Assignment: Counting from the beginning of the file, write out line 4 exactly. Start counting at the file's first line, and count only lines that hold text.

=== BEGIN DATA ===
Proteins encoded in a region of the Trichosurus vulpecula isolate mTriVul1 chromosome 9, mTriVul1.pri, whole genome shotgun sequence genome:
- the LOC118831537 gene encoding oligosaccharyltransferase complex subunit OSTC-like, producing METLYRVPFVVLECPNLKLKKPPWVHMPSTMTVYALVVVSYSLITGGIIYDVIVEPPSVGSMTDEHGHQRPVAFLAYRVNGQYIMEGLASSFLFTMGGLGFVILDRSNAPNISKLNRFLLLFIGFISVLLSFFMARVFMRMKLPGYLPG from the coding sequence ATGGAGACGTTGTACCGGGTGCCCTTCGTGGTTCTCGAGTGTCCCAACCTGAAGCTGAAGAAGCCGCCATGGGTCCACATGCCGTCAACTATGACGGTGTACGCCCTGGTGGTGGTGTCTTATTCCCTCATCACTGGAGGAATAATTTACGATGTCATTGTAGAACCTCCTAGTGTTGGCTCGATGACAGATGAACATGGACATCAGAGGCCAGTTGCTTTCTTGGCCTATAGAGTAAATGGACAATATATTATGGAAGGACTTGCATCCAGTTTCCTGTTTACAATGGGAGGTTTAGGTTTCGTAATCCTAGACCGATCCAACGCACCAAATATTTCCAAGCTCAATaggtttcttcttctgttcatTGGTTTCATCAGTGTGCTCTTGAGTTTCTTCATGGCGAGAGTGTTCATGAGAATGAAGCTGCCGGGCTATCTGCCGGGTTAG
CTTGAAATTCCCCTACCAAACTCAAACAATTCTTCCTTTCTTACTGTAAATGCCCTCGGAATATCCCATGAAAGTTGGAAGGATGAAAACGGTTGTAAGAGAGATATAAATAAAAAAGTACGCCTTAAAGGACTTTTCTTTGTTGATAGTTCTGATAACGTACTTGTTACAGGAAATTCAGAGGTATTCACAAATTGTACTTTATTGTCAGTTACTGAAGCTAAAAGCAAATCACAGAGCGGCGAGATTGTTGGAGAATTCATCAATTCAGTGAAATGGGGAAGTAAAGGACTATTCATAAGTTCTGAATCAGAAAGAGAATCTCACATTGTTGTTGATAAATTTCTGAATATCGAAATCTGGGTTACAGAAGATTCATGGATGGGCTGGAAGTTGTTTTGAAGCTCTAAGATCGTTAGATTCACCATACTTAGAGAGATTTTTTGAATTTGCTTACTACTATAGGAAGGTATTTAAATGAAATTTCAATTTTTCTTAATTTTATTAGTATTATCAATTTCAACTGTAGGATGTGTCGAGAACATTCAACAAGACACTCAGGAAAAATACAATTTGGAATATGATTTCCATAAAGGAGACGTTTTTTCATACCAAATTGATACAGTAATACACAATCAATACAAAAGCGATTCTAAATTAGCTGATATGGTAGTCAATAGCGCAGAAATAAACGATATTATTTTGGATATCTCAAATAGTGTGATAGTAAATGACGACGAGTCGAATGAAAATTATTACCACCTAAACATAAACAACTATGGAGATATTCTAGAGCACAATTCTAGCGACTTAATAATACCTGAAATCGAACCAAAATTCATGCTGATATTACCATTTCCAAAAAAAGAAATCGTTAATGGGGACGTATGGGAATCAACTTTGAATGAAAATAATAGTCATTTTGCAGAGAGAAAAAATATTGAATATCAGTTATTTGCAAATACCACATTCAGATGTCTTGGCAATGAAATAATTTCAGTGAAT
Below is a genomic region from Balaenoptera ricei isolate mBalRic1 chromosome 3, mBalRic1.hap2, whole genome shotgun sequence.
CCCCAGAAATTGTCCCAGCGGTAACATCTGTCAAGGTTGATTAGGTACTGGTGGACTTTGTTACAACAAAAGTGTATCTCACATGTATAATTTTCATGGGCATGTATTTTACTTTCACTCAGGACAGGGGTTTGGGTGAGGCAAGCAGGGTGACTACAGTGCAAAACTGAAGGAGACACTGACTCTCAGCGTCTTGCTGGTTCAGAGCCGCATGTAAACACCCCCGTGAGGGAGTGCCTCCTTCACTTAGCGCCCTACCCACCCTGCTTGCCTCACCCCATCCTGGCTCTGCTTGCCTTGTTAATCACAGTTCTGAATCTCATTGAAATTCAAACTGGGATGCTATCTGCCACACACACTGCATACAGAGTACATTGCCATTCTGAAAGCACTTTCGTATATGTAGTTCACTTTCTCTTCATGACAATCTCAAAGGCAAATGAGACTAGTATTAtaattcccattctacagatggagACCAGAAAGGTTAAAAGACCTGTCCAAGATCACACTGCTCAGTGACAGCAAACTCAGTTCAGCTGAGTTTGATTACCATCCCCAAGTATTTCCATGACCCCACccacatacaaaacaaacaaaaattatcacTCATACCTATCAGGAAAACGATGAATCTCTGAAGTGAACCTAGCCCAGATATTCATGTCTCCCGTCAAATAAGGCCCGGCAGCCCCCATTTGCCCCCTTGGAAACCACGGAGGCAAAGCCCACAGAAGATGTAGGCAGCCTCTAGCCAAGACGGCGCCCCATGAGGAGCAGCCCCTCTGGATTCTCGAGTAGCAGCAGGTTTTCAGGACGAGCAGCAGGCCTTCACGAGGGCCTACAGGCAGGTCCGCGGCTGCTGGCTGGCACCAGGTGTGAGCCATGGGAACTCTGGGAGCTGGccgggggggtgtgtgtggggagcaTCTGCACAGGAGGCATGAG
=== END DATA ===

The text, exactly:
Below is a genomic region from Balaenoptera ricei isolate mBalRic1 chromosome 3, mBalRic1.hap2, whole genome shotgun sequence.